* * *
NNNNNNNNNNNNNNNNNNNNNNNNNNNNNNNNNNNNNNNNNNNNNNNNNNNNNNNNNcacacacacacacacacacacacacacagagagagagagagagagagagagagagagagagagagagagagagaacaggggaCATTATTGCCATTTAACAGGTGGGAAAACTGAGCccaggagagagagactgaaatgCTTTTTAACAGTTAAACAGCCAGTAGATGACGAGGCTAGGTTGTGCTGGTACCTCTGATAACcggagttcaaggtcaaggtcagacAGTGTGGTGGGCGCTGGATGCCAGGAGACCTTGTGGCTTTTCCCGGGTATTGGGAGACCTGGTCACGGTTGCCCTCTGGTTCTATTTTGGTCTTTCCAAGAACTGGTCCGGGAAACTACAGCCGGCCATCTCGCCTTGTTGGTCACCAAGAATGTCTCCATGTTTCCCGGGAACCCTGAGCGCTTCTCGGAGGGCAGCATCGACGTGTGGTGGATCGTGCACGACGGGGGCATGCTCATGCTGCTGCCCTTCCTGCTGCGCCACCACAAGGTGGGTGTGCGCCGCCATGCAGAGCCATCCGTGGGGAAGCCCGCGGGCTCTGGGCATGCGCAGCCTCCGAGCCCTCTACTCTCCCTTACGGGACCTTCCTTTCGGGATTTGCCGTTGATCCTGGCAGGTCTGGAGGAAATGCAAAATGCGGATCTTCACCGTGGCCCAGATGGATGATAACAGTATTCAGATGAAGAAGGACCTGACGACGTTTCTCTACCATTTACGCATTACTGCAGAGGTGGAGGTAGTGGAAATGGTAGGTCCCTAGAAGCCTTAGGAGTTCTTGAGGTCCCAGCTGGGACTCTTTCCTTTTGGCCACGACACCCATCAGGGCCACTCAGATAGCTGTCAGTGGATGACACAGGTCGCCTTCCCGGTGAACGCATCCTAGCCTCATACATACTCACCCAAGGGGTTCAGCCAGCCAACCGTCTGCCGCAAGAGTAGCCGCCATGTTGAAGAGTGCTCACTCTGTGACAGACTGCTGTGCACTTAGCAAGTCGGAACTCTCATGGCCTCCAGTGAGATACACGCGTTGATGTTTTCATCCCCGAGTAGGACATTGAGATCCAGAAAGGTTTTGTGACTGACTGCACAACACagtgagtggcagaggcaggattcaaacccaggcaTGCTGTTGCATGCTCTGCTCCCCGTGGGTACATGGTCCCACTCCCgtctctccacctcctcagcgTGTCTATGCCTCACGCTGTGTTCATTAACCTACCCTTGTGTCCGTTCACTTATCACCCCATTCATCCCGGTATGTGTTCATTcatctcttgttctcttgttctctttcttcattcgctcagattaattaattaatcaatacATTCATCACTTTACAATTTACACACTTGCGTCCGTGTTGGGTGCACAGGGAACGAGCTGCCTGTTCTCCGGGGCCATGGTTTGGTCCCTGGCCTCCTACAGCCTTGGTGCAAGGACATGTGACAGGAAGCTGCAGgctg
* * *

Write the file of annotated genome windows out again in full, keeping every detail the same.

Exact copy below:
NNNNNNNNNNNNNNNNNNNNNNNNNNNNNNNNNNNNNNNNNNNNNNNNNNNNNNNNNcacacacacacacacacacacacacacagagagagagagagagagagagagagagagagagagagagagagagaacaggggaCATTATTGCCATTTAACAGGTGGGAAAACTGAGCccaggagagagagactgaaatgCTTTTTAACAGTTAAACAGCCAGTAGATGACGAGGCTAGGTTGTGCTGGTACCTCTGATAACcggagttcaaggtcaaggtcagacAGTGTGGTGGGCGCTGGATGCCAGGAGACCTTGTGGCTTTTCCCGGGTATTGGGAGACCTGGTCACGGTTGCCCTCTGGTTCTATTTTGGTCTTTCCAAGAACTGGTCCGGGAAACTACAGCCGGCCATCTCGCCTTGTTGGTCACCAAGAATGTCTCCATGTTTCCCGGGAACCCTGAGCGCTTCTCGGAGGGCAGCATCGACGTGTGGTGGATCGTGCACGACGGGGGCATGCTCATGCTGCTGCCCTTCCTGCTGCGCCACCACAAGGTGGGTGTGCGCCGCCATGCAGAGCCATCCGTGGGGAAGCCCGCGGGCTCTGGGCATGCGCAGCCTCCGAGCCCTCTACTCTCCCTTACGGGACCTTCCTTTCGGGATTTGCCGTTGATCCTGGCAGGTCTGGAGGAAATGCAAAATGCGGATCTTCACCGTGGCCCAGATGGATGATAACAGTATTCAGATGAAGAAGGACCTGACGACGTTTCTCTACCATTTACGCATTACTGCAGAGGTGGAGGTAGTGGAAATGGTAGGTCCCTAGAAGCCTTAGGAGTTCTTGAGGTCCCAGCTGGGACTCTTTCCTTTTGGCCACGACACCCATCAGGGCCACTCAGATAGCTGTCAGTGGATGACACAGGTCGCCTTCCCGGTGAACGCATCCTAGCCTCATACATACTCACCCAAGGGGTTCAGCCAGCCAACCGTCTGCCGCAAGAGTAGCCGCCATGTTGAAGAGTGCTCACTCTGTGACAGACTGCTGTGCACTTAGCAAGTCGGAACTCTCATGGCCTCCAGTGAGATACACGCGTTGATGTTTTCATCCCCGAGTAGGACATTGAGATCCAGAAAGGTTTTGTGACTGACTGCACAACACagtgagtggcagaggcaggattcaaacccaggcaTGCTGTTGCATGCTCTGCTCCCCGTGGGTACATGGTCCCACTCCCgtctctccacctcctcagcgTGTCTATGCCTCACGCTGTGTTCATTAACCTACCCTTGTGTCCGTTCACTTATCACCCCATTCATCCCGGTATGTGTTCATTcatctcttgttctcttgttctctttcttcattcgctcagattaattaattaatcaatacATTCATCACTTTACAATTTACACACTTGCGTCCGTGTTGGGTGCACAGGGAACGAGCTGCCTGTTCTCCGGGGCCATGGTTTGGTCCCTGGCCTCCTACAGCCTTGGTGCAAGGACATGTGACAGGAAGCTGCAGgctg